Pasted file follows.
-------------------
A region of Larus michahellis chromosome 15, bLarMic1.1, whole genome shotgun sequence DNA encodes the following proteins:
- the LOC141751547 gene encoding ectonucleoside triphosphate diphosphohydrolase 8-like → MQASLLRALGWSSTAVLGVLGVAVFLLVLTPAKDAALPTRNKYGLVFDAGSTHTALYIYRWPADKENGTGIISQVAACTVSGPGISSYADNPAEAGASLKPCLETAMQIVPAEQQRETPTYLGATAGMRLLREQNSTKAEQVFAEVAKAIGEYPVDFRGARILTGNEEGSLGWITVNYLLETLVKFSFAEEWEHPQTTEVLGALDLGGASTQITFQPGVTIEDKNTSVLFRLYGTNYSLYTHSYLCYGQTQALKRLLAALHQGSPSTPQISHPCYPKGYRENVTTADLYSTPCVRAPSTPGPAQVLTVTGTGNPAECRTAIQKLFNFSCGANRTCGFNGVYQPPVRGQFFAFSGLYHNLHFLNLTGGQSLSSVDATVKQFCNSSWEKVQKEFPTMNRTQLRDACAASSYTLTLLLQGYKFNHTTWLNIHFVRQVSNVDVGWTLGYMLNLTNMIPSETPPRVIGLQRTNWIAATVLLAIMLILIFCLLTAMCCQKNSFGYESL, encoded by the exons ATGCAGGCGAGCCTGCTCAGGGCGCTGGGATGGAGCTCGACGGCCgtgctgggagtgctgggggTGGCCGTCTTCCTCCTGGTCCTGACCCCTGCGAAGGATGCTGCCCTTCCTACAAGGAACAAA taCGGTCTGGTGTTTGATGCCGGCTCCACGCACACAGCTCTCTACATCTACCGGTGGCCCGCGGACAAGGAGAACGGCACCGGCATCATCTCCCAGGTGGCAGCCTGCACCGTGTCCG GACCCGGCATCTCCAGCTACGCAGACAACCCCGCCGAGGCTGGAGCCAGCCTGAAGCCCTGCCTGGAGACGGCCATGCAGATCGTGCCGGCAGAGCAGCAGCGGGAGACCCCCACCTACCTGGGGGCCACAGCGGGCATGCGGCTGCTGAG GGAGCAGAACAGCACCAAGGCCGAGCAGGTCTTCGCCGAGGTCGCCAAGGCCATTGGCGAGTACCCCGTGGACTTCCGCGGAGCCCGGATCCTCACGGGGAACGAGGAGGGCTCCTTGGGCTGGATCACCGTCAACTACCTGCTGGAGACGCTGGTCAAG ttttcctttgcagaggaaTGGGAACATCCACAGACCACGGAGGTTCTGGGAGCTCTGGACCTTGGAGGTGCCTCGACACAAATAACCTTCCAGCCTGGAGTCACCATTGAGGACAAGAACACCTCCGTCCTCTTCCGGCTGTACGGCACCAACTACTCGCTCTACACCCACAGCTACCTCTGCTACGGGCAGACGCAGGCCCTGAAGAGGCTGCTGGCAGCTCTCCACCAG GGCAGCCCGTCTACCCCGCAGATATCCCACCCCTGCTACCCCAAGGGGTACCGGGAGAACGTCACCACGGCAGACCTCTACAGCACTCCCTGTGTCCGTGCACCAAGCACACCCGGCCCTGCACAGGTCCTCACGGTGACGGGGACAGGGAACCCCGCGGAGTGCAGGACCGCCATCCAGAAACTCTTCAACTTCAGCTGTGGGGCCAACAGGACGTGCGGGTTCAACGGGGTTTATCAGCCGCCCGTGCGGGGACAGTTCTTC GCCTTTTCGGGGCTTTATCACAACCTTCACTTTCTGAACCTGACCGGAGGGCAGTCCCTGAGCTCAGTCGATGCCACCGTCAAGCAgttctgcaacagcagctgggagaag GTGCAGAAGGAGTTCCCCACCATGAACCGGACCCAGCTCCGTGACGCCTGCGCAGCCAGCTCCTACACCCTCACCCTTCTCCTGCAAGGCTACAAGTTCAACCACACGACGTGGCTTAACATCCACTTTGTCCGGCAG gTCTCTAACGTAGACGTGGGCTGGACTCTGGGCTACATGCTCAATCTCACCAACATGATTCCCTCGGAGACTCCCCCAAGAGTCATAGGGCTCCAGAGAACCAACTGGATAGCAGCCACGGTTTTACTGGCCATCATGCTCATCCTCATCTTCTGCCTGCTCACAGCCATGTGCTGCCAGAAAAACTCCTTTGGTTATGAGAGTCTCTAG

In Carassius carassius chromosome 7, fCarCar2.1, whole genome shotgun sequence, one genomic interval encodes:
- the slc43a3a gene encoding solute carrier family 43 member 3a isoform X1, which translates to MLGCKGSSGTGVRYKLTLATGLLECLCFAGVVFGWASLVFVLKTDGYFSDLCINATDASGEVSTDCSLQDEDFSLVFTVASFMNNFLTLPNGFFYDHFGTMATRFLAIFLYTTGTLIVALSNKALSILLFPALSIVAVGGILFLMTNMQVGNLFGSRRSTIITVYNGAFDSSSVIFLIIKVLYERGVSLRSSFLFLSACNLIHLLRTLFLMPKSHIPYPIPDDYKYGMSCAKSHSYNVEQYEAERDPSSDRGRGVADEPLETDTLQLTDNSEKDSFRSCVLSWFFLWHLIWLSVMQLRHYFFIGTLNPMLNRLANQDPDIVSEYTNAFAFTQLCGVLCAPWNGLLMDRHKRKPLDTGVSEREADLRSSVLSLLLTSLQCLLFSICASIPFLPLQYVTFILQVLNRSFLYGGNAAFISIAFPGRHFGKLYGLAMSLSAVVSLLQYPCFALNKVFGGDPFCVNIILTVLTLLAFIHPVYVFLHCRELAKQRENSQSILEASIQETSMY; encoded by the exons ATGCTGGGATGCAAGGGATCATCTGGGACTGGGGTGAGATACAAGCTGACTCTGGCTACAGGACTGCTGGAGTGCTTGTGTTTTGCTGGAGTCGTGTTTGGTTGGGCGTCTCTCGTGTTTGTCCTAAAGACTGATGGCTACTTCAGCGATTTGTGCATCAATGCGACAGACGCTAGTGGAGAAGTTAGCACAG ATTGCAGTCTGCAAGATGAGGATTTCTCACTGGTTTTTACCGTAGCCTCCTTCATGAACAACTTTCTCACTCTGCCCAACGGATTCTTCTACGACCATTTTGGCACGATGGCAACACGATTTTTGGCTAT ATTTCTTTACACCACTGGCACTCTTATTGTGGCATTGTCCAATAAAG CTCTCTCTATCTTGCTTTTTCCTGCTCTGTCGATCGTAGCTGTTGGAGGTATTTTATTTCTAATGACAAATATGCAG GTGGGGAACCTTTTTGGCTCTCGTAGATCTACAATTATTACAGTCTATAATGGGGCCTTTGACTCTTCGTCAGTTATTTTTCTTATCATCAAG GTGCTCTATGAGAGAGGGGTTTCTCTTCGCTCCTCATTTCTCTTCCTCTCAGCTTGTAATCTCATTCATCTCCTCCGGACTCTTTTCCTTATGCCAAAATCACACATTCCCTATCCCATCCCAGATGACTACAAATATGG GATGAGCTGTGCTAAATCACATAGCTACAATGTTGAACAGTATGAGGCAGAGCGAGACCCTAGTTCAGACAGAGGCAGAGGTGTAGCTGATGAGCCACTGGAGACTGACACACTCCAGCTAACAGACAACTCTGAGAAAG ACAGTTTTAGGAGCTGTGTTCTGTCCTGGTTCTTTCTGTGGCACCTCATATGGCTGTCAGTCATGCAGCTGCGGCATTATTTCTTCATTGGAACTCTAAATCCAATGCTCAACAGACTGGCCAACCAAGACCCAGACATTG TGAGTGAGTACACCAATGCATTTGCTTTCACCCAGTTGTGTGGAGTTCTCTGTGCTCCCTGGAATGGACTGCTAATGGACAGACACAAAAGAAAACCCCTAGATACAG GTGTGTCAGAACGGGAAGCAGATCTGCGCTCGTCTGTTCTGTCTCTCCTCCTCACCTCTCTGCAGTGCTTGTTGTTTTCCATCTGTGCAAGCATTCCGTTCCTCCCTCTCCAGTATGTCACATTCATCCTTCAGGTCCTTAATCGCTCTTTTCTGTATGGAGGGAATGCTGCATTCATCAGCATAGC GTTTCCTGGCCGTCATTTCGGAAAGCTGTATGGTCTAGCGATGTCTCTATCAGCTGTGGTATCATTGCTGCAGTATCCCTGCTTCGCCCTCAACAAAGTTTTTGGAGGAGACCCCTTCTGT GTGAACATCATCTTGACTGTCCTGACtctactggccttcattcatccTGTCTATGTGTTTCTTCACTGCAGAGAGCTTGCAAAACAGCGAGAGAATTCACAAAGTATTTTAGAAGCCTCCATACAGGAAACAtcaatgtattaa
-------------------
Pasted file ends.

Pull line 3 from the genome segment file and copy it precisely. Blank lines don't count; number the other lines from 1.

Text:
In Carassius carassius chromosome 7, fCarCar2.1, whole genome shotgun sequence, one genomic interval encodes: